- Massachusetts Medical Marijuana Users Can Sue For Failure to Accommodate a Disability
- August 21, 2017
In Barbuto v. Advantage Sales and Marketing (ASM), the Massachusetts Supreme Judicial Court recently ruled that employees can sue employers for failure to accommodate a disability if they are terminated or otherwise disciplined for using prescribed medical marijuana outside working hours.
ASM hired Cristina Barbuto in late summer 2014. ASM required new employees to take a drug test. Barbuto informed ASM that she would test positive for marijuana because her physician prescribed marijuana to treat her Crohn's disease. She claimed that she was a qualifying medical marijuana patient under Massachusetts' medical marijuana law. Barbuto tested positive for marijuana on the drug test. After completing her first day of work, ASM terminated Barbuto for the positive drug test.
Barbuto filed a six-count complaint in Massachusetts state court. Barbuto claimed three separate counts of handicap discrimination under Massachusetts' law, denial of the "right or privilege" to use marijuana under Massachusetts' medical marijuana act, violation of public policy and invasion of privacy. The lower court dismissed Barbuto's handicapped claims finding that her request for accommodation, using medical marijuana outside of work, was "per se unreasonable." The court also dismissed her medical marijuana act and public policy claims for failure to state causes of action. Barbuto appealed.
Reversing the lower court, the Massachusetts Supreme Judicial Court observed that under the state's medical marijuana act, the use and possession of medically prescribed marijuana by a qualifying patient are as lawful as the use and possession of any other prescribed medication. Accordingly, the court explained, "where, in the opinion of the employee's physician, medical marijuana is the most effective medication for the employee's debilitating medical condition, and where any alternative medication whose use would be permitted by the employer's drug policy would be less effective, an exception to an employer's drug policy to permit its use is a facially reasonable accommodation." The court added that ASM would have the opportunity to show that Barbuto's use of medical marijuana was not a reasonable accommodation because it would impose an undue hardship on ASM's business.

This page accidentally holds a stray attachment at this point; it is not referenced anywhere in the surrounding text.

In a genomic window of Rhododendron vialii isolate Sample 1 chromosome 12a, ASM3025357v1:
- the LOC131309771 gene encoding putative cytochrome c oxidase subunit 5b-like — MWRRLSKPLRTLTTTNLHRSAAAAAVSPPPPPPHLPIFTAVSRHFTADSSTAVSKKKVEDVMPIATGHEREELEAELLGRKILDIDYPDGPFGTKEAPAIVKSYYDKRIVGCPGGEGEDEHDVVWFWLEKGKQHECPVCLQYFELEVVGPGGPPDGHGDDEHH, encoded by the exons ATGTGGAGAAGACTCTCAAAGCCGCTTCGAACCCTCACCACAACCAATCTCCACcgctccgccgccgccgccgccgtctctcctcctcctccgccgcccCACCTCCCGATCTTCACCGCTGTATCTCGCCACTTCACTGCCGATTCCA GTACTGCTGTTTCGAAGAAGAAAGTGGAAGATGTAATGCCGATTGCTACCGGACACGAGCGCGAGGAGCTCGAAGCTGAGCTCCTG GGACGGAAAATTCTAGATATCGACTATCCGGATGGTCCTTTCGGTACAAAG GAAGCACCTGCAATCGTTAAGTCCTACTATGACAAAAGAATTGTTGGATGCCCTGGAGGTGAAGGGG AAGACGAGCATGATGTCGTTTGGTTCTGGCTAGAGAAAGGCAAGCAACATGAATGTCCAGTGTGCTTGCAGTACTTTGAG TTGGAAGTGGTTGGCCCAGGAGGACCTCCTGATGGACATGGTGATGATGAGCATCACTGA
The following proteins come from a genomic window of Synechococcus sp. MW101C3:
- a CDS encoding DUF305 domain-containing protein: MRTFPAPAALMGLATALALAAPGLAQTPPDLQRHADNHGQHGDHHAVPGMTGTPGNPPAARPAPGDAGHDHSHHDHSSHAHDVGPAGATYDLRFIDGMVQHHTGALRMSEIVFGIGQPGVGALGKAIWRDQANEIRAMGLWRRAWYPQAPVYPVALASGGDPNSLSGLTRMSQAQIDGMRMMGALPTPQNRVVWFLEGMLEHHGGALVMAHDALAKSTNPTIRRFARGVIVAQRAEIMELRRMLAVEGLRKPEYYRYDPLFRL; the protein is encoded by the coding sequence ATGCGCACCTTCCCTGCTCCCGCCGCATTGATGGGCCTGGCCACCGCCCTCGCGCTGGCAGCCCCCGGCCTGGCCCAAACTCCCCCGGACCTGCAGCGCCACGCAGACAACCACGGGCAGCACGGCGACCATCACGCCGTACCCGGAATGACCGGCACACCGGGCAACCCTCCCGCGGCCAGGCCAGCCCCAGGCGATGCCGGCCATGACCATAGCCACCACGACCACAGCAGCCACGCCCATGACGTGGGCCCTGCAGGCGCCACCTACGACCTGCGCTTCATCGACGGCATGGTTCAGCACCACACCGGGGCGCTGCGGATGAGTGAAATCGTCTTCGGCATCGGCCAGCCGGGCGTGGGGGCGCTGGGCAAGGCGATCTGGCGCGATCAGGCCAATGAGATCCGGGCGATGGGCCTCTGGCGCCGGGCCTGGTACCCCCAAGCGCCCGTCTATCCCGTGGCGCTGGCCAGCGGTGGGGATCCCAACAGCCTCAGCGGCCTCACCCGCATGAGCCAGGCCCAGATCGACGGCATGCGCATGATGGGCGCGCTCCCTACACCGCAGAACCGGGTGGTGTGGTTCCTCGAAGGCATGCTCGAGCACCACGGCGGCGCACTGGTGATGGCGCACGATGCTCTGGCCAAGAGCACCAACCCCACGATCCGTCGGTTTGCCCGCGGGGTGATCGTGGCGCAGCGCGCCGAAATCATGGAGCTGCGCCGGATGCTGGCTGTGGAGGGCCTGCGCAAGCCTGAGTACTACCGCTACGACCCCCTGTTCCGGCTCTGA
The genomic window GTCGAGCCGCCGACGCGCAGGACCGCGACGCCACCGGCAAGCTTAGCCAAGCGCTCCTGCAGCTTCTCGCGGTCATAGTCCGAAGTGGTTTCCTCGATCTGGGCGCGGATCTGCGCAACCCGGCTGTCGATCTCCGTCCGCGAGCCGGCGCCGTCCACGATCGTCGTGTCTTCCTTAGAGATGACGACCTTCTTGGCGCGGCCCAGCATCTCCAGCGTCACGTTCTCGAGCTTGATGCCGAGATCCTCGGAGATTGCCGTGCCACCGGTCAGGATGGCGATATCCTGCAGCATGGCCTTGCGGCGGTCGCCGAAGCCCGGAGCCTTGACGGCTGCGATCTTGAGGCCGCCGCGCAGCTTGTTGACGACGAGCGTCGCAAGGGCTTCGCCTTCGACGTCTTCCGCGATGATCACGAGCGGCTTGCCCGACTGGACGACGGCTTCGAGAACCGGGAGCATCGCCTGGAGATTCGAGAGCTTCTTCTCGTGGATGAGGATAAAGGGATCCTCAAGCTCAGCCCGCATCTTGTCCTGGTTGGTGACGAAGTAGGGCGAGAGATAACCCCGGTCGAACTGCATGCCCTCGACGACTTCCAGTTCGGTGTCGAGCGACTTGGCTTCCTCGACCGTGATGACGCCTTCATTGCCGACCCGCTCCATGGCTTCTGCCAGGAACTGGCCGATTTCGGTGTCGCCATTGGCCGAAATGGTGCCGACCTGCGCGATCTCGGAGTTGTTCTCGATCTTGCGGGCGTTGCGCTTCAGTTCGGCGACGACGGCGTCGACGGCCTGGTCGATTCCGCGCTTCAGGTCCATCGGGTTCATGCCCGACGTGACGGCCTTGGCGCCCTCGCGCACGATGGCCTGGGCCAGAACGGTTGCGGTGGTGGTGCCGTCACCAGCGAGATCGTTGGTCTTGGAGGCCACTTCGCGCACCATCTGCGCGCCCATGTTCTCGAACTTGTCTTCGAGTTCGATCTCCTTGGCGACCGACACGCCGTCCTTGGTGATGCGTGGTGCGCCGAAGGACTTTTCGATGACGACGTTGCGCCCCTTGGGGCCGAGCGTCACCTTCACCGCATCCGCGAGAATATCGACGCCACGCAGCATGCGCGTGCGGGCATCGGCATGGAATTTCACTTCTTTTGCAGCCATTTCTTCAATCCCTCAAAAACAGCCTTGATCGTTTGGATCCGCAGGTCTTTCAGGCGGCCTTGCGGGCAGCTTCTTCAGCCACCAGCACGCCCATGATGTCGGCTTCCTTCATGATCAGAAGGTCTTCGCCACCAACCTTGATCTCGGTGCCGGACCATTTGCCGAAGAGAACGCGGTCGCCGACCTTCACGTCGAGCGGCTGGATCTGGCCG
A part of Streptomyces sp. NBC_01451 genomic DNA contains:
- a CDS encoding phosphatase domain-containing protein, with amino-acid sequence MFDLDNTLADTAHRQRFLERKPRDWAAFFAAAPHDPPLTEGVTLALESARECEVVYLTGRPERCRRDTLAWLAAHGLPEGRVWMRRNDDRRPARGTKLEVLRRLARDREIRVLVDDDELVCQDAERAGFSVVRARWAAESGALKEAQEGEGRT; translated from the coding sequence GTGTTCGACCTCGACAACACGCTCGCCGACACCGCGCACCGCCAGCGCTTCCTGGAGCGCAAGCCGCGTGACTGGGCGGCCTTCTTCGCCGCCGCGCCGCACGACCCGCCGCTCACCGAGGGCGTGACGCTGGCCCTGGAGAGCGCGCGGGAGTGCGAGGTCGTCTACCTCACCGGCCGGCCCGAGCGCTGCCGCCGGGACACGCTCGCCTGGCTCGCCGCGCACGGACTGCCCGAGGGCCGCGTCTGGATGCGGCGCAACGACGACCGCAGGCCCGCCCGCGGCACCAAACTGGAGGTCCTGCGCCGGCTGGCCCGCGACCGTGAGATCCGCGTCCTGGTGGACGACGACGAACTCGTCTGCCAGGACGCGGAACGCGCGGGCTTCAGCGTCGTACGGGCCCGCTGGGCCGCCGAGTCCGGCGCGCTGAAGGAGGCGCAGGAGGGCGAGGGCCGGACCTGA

The court also affirmed the lower court's dismissal of the claim that Barbuto's termination violated Massachusetts' medical marijuana statute. The court held that the statute did not create a cause of action for employees who are prescribed marijuana by their doctor.
This case is particularly significant because it is the first court decision in the country where a court held that an employer may have to accommodate an employee's off work use of medically prescribed marijuana under a state's disability anti-discrimination statute. Other courts, that have addressed this issue, have found that their states' medical marijuana statutes do not support a finding that allowing the use of prescribed medical marijuana outside of work is a reasonable accommodation to an employee's disability. These courts rely on the wording contained in the states' medical marijuana statute and the fact that marijuana is still a Schedule I controlled substance under federal law.
Employers should ensure that they are familiar with their state's medical marijuana statutes:
- Arizona. Employers can prohibit an employee's use of or being under the influence of marijuana while in the workplace. "Unless a failure to do so would cause an employer to lose a monetary or licensing related benefit under federal law or regulations, an employer may not discriminate against a person in hiring, terminating or imposing any terms or conditions of employment or impose any term or condition of employment or otherwise penalize a person based on either the person's status as a cardholder or registered qualifying patient's positive drug test for marijuana components or metabolites, unless the patient used, possessed or was impaired by marijuana on the premises of the place of employment or during the hours of employment."
- California. Its medical marijuana law does not require an employer to accommodate the use of medical marijuana.
- Delaware. Its statute provides that an employer may not discriminate against a person in hiring, termination, or any other term or condition of employment, or otherwise penalize a person, if the discrimination is based upon the person's status as a registered qualified medical marijuana user, or registered qualified user's positive drug test for marijuana, unless the employee used, possessed, or was impaired at work.
- Michigan. The employer is not required to accommodate an employee's disability by allowing the use of prescribed marijuana outside of work.
- Nevada. Its medical marijuana law requires employers to attempt "to make reasonable accommodations for the medical needs of an employee who engages in the medical use of marijuana if the employee holds a valid registry identification card, provided that such reasonable accommodation would not (a) pose a threat of harm or danger to persons or property or impose an undue hardship on the employer; or (b) prohibit the employee from fulfilling any and all of his or her job responsibilities."
- New Jersey. Its law states that employers need not accommodate marijuana use in the workplace, but is silent on off-duty medical use.
- Pennsylvania. Its law prohibits employers from discriminating against employees because of their status as medical marijuana cardholders, but only addresses the implications of a positive drug test for a limited set of safety-sensitive job duties.
- West Virginia. The employer is not required to accommodate an employee's disability by allowing the use of prescribed marijuana outside of work.